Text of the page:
Jan 28

- DHS buys 7000 full-auto assault rifles, calls them ‘personal defense weapons’ (Natural News, Jan 28, 2013):

In yet another huge blow to the rhetoric and narrative of the Obama administration and its desire to disarm the American public, a DHS bid has been uncovered (see documents below) showing that the Department of Homeland Security recently put out an offer to purchase 7,000 full-auto “assault weapons” to be used domestically, inside the USA.

Keep in mind that President Obama is on the record saying, “AK-47s belong in the hands of soldiers, not in the hands of criminals; that they belong on the battlefield of war, not on the streets of our cities.”

But it seems he really means they don’t belong on the streets of our cities unless they are in the hands of homeland security enforcers, in which case they can be FULL-AUTO assault weapons.

The DHS bid for 7,000 full-auto assault weapons is found by clicking here. The original credit for discovering this goes, to my best knowledge, to Awr Hawkins at Breitbart.com.

In the hands of the government, they’re called “Personal Defense Weapons”

The juiciest part of this bid is the use of the phrase “Personal Defense Weapons” to describe the full-auto AR-15s being purchased by DHS.

Apparently, when YOU hold an AR-15, it’s an “assault rifle.” But magically, if you hand that same rifle to an armed government homeland security enforcer, it instantly transforms itself into a “personal defense weapon.”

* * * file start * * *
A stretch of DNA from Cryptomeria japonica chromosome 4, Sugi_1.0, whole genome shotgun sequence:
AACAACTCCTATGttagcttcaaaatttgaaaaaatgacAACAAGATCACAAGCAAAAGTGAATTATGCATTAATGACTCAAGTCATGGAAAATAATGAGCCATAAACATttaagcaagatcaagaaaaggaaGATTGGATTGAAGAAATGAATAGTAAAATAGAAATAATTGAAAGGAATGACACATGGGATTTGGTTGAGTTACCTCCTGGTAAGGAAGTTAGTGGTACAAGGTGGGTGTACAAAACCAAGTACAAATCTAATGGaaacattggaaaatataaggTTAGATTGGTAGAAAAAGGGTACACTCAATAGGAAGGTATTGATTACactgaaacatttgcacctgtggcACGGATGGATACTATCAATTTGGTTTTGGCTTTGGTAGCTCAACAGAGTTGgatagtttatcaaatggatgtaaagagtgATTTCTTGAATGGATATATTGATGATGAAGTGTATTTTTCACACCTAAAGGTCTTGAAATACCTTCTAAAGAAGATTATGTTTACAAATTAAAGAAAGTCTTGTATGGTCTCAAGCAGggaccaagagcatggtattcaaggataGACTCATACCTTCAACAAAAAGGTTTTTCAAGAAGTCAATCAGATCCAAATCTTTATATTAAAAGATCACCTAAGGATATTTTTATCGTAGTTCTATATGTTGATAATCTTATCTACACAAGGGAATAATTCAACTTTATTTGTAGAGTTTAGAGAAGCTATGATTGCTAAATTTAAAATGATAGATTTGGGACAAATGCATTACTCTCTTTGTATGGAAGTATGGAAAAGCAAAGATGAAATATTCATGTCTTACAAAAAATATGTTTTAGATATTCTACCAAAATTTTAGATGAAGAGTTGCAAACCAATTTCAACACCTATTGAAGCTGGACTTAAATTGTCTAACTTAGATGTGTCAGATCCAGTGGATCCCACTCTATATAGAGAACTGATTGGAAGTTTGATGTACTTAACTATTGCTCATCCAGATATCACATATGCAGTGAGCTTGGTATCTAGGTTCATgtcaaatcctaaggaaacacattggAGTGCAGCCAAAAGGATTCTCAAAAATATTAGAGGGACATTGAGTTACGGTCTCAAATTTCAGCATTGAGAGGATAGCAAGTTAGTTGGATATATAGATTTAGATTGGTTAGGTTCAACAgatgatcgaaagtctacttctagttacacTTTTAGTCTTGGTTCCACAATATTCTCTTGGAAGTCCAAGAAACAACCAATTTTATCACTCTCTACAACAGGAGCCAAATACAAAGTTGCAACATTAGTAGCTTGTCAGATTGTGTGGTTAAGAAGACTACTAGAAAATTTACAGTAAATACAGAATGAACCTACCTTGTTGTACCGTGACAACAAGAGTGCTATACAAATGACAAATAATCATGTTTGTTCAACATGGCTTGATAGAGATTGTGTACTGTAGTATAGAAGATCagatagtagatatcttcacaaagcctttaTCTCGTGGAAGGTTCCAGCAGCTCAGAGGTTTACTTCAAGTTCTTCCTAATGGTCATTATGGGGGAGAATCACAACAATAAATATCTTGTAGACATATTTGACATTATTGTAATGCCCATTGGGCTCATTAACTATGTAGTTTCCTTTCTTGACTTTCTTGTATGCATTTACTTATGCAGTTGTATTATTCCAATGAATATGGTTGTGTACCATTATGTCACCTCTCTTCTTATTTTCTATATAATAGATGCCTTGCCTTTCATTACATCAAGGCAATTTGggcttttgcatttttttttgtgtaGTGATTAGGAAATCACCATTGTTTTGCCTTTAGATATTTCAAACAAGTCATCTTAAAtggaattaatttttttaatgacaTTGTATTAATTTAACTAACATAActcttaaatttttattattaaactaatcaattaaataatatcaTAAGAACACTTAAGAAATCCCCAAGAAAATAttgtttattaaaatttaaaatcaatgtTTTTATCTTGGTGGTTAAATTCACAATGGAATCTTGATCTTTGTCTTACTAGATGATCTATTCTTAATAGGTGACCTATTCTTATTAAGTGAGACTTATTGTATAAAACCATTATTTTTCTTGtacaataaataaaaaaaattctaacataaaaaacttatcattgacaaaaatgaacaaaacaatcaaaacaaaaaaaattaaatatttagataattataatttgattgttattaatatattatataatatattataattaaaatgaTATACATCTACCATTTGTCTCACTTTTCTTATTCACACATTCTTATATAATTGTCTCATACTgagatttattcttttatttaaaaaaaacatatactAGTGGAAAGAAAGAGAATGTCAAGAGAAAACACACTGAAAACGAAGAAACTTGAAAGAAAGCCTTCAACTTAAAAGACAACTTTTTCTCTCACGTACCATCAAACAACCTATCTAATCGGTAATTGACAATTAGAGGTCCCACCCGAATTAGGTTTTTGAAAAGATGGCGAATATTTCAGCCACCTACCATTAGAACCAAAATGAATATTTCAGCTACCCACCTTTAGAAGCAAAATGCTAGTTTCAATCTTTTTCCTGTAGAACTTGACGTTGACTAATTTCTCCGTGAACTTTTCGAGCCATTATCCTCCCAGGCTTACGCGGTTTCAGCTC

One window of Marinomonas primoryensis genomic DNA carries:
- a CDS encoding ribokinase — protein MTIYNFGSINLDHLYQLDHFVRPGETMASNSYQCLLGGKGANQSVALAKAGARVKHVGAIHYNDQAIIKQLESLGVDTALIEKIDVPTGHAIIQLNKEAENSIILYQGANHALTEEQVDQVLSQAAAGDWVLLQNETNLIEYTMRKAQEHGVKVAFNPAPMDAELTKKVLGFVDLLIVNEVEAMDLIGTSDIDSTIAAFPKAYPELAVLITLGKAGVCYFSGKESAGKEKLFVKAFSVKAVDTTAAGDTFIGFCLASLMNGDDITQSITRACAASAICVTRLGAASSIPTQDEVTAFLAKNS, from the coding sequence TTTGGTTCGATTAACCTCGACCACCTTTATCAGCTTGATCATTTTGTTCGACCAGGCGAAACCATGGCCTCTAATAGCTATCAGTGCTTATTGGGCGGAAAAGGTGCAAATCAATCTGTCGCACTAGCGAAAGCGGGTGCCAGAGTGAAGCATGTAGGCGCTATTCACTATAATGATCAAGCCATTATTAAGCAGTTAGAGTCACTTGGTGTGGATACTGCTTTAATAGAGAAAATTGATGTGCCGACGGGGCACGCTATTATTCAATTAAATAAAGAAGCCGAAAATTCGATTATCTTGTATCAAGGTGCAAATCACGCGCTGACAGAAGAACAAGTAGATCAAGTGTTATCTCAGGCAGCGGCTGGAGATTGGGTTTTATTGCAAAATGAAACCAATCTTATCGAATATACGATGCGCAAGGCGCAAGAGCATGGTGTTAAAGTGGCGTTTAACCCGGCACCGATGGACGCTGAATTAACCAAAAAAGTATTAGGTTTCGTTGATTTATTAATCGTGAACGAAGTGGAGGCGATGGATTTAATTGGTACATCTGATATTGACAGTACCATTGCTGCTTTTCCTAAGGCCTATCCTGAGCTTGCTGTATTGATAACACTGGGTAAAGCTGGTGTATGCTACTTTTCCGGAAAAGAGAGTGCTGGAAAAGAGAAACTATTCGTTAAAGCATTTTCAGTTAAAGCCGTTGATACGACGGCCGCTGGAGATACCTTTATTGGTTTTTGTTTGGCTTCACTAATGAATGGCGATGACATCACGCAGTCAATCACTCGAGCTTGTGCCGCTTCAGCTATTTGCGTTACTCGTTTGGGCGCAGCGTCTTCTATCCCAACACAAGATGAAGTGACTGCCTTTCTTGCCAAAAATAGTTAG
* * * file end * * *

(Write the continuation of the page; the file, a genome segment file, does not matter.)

The request for bid actually says: Continue reading »

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Apr 17

VANCOUVER — The country’s only armed transit police have been tasering passengers who try to avoid paying fares.

According to documents provided in response to a Freedom of Information request, police patrolling public transit in the Metro Vancouver area have used tasers 10 times in the past 18 months, including five occasions when victims had been accosted for riding free.

In one incident, a non-paying passenger was tasered after he held onto a railing on the SkyTrain platform and refused to let go.

“After several warnings to the subject to stop resisting arrest and the subject failing to comply with the officers’ commands, the taser was deployed and the subject was taken into control,” said the report provided by TransLink, the region’s transit authority.

An internal review of the incident concluded that the action taken by transit police officers complied with the force’s policy and was within guidelines “set out in the National Use of Force Model,” the report said.

On another occasion, a passenger was tasered when he fled from police who found him without a payment receipt during a “fare blitz.” This time, however, the passenger got away because, as recounted in the report, “the Taser was ineffective due to the subject’s clothing and [he] escaped the custody of the officers.”

Politicians and civil-liberties activists alike decried the use of tasers on individuals who were attempting merely to avoid paying a fine for not buying a ticket to ride.

“I think it’s absolutely uncalled for, absolutely reprehensible, and the police should not be doing that,” federal Liberal public safety critic Ujjal Dosanjh said in Ottawa yesterday.

On the face of it, the use of tasers by transit police here is far outside guidelines that say they should be used only if someone is suicidal, violent or about to injure himself or someone else, Mr. Dosanjh said. Continue reading »

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